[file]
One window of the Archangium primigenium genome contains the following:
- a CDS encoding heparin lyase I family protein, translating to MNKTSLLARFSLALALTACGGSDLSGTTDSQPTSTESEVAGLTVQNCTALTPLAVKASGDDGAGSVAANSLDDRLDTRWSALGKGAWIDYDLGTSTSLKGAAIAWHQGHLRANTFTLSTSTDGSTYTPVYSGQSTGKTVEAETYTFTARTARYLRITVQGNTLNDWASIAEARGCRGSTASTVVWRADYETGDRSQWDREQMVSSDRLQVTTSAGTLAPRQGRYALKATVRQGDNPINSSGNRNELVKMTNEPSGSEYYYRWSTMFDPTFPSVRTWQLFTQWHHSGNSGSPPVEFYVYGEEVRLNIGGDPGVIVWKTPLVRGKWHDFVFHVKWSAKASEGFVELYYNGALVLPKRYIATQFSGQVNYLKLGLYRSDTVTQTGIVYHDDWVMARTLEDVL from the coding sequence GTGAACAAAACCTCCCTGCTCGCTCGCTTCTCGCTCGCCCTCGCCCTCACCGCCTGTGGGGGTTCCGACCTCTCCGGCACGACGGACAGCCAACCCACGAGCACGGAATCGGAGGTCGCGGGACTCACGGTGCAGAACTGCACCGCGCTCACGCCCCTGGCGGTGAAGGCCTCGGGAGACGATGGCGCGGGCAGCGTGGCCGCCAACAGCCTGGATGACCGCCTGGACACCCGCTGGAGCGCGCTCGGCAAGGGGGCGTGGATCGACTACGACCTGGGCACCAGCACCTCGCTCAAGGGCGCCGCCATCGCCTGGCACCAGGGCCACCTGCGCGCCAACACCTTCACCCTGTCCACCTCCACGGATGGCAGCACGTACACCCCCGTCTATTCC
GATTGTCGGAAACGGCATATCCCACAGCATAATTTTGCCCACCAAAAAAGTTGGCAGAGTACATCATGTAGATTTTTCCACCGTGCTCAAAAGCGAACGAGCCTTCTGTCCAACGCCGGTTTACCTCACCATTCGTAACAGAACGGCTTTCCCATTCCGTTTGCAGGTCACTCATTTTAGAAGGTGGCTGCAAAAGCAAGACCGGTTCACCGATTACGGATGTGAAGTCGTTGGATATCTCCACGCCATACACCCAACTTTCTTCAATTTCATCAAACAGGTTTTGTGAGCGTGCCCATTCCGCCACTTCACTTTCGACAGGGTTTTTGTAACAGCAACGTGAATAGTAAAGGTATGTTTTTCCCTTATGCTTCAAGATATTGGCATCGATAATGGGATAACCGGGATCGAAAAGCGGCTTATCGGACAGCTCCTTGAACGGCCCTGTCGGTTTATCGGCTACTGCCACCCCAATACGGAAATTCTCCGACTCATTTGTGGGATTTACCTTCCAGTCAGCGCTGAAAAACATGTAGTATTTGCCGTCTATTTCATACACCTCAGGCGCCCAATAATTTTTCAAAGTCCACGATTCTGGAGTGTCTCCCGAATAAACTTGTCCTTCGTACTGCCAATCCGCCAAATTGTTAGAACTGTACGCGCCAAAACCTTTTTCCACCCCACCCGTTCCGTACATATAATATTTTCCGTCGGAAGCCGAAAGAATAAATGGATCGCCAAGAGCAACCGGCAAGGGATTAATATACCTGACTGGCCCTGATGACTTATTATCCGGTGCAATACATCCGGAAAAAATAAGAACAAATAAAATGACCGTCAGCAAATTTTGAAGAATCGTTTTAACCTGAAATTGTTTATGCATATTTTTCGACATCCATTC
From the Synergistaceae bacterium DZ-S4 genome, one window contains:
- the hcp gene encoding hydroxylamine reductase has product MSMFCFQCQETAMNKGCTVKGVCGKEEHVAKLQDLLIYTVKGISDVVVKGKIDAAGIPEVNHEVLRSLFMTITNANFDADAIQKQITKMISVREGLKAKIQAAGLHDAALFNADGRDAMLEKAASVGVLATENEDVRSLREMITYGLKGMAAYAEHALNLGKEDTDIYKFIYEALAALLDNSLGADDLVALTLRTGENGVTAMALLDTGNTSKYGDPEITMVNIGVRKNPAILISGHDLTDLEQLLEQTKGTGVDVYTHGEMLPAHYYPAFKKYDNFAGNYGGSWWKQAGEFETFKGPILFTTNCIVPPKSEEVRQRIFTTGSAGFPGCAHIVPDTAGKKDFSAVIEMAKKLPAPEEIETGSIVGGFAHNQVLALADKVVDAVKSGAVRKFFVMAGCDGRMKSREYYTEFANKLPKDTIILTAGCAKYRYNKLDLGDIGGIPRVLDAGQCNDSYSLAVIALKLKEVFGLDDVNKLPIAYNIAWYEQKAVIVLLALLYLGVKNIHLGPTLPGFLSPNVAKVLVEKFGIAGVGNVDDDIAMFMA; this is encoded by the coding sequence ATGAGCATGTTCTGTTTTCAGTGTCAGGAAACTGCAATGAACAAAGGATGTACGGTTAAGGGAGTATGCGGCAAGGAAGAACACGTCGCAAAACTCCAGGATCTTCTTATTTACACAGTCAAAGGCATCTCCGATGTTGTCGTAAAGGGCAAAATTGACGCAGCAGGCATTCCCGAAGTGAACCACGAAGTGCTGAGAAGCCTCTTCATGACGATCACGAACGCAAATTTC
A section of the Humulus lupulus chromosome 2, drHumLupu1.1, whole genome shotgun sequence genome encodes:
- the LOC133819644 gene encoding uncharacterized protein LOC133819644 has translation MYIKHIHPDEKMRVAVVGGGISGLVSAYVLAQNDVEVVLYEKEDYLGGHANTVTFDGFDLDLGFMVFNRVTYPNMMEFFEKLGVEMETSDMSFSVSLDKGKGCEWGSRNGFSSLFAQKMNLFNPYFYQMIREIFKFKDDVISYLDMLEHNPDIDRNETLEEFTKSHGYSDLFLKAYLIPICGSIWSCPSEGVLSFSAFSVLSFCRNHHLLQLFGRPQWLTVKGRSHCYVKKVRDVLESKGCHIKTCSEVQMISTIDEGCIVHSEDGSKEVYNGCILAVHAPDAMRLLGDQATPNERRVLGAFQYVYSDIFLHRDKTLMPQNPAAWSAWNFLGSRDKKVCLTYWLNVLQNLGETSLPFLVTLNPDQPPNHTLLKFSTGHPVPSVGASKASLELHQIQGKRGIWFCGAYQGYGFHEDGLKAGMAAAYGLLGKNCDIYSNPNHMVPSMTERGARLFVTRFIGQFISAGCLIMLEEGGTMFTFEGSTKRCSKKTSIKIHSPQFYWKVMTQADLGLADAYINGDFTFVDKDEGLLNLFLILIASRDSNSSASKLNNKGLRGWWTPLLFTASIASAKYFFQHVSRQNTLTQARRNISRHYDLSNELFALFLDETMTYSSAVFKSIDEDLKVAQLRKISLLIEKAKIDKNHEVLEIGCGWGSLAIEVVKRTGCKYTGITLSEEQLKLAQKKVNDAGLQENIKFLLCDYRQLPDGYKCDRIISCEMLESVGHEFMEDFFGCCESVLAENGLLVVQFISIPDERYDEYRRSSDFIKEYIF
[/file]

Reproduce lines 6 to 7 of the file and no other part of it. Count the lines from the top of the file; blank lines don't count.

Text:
A section of the Humulus lupulus chromosome 2, drHumLupu1.1, whole genome shotgun sequence genome encodes:
- the LOC133819644 gene encoding uncharacterized protein LOC133819644 has translation MYIKHIHPDEKMRVAVVGGGISGLVSAYVLAQNDVEVVLYEKEDYLGGHANTVTFDGFDLDLGFMVFNRVTYPNMMEFFEKLGVEMETSDMSFSVSLDKGKGCEWGSRNGFSSLFAQKMNLFNPYFYQMIREIFKFKDDVISYLDMLEHNPDIDRNETLEEFTKSHGYSDLFLKAYLIPICGSIWSCPSEGVLSFSAFSVLSFCRNHHLLQLFGRPQWLTVKGRSHCYVKKVRDVLESKGCHIKTCSEVQMISTIDEGCIVHSEDGSKEVYNGCILAVHAPDAMRLLGDQATPNERRVLGAFQYVYSDIFLHRDKTLMPQNPAAWSAWNFLGSRDKKVCLTYWLNVLQNLGETSLPFLVTLNPDQPPNHTLLKFSTGHPVPSVGASKASLELHQIQGKRGIWFCGAYQGYGFHEDGLKAGMAAAYGLLGKNCDIYSNPNHMVPSMTERGARLFVTRFIGQFISAGCLIMLEEGGTMFTFEGSTKRCSKKTSIKIHSPQFYWKVMTQADLGLADAYINGDFTFVDKDEGLLNLFLILIASRDSNSSASKLNNKGLRGWWTPLLFTASIASAKYFFQHVSRQNTLTQARRNISRHYDLSNELFALFLDETMTYSSAVFKSIDEDLKVAQLRKISLLIEKAKIDKNHEVLEIGCGWGSLAIEVVKRTGCKYTGITLSEEQLKLAQKKVNDAGLQENIKFLLCDYRQLPDGYKCDRIISCEMLESVGHEFMEDFFGCCESVLAENGLLVVQFISIPDERYDEYRRSSDFIKEYIF